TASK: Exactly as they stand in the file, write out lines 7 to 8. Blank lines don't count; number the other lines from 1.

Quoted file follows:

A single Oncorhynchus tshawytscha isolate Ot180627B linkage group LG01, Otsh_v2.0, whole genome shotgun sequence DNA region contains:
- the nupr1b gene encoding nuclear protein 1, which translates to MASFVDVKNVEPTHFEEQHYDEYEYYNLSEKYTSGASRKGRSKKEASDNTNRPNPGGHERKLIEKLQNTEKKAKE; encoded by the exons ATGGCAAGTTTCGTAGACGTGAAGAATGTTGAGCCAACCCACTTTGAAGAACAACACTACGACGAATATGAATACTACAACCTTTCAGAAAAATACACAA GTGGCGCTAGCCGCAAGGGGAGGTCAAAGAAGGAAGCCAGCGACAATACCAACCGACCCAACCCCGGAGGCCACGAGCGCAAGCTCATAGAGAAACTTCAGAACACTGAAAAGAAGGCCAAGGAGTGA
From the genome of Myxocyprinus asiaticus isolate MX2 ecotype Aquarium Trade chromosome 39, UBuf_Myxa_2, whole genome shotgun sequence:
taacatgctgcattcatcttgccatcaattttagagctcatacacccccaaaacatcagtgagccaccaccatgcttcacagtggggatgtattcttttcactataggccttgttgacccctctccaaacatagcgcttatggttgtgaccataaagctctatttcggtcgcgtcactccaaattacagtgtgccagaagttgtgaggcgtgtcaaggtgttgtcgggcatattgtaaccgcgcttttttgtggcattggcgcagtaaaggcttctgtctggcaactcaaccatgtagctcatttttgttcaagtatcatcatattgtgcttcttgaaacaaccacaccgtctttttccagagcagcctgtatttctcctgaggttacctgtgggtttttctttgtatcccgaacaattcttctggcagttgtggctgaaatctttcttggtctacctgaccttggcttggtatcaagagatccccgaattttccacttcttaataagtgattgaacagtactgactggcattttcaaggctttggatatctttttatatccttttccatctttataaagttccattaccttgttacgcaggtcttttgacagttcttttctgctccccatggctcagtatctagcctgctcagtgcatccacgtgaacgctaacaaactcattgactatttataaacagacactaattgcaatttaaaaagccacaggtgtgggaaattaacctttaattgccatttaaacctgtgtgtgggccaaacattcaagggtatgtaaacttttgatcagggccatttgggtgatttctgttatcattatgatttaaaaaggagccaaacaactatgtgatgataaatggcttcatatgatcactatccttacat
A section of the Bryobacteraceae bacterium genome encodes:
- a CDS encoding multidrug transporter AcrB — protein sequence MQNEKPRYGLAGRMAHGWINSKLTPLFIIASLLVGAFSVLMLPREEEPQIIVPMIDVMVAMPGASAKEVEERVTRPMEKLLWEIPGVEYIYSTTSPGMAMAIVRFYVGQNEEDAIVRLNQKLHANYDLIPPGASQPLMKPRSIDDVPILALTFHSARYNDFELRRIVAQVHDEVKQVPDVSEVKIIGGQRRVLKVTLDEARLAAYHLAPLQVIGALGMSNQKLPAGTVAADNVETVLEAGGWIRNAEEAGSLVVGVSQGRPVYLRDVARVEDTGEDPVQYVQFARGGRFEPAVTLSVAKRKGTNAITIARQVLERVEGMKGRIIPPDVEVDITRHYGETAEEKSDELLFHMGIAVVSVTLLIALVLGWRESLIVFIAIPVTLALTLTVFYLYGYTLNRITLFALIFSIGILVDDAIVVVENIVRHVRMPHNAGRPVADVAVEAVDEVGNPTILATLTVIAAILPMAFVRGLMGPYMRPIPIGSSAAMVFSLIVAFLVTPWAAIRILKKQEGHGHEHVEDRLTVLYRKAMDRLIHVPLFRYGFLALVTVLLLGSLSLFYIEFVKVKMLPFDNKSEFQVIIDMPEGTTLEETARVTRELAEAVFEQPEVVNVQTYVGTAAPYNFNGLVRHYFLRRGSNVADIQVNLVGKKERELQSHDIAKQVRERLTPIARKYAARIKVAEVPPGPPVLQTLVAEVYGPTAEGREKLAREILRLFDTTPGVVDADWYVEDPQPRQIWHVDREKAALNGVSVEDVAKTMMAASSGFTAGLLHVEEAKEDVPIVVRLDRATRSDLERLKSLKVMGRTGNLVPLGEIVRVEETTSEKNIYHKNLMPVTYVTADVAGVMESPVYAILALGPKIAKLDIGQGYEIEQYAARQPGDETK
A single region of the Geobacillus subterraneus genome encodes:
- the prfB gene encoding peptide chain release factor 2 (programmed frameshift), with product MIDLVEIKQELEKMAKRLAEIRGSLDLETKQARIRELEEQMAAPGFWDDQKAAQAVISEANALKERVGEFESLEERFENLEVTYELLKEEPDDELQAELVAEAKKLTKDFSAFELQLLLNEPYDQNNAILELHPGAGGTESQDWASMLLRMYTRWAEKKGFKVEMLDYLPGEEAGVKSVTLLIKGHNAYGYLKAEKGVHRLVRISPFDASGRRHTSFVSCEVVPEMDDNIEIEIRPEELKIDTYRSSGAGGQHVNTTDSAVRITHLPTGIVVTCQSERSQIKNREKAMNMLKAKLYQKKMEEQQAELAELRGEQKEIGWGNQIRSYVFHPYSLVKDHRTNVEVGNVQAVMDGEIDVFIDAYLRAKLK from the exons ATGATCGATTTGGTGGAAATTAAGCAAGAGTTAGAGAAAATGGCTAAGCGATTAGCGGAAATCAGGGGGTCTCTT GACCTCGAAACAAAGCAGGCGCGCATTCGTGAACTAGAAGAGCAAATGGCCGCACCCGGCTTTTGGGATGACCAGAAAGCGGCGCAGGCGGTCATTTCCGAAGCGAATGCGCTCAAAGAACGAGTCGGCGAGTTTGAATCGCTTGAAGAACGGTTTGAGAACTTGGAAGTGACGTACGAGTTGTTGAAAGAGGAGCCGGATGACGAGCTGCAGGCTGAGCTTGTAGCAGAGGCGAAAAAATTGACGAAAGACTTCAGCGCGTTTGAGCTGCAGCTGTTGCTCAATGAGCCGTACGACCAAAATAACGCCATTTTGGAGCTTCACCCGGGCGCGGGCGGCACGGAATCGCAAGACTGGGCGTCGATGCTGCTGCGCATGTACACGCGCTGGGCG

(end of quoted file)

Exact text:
A single region of the Geobacillus subterraneus genome encodes:
- the prfB gene encoding peptide chain release factor 2 (programmed frameshift), with product MIDLVEIKQELEKMAKRLAEIRGSLDLETKQARIRELEEQMAAPGFWDDQKAAQAVISEANALKERVGEFESLEERFENLEVTYELLKEEPDDELQAELVAEAKKLTKDFSAFELQLLLNEPYDQNNAILELHPGAGGTESQDWASMLLRMYTRWAEKKGFKVEMLDYLPGEEAGVKSVTLLIKGHNAYGYLKAEKGVHRLVRISPFDASGRRHTSFVSCEVVPEMDDNIEIEIRPEELKIDTYRSSGAGGQHVNTTDSAVRITHLPTGIVVTCQSERSQIKNREKAMNMLKAKLYQKKMEEQQAELAELRGEQKEIGWGNQIRSYVFHPYSLVKDHRTNVEVGNVQAVMDGEIDVFIDAYLRAKLK from the exons ATGATCGATTTGGTGGAAATTAAGCAAGAGTTAGAGAAAATGGCTAAGCGATTAGCGGAAATCAGGGGGTCTCTT GACCTCGAAACAAAGCAGGCGCGCATTCGTGAACTAGAAGAGCAAATGGCCGCACCCGGCTTTTGGGATGACCAGAAAGCGGCGCAGGCGGTCATTTCCGAAGCGAATGCGCTCAAAGAACGAGTCGGCGAGTTTGAATCGCTTGAAGAACGGTTTGAGAACTTGGAAGTGACGTACGAGTTGTTGAAAGAGGAGCCGGATGACGAGCTGCAGGCTGAGCTTGTAGCAGAGGCGAAAAAATTGACGAAAGACTTCAGCGCGTTTGAGCTGCAGCTGTTGCTCAATGAGCCGTACGACCAAAATAACGCCATTTTGGAGCTTCACCCGGGCGCGGGCGGCACGGAATCGCAAGACTGGGCGTCGATGCTGCTGCGCATGTACACGCGCTGGGCG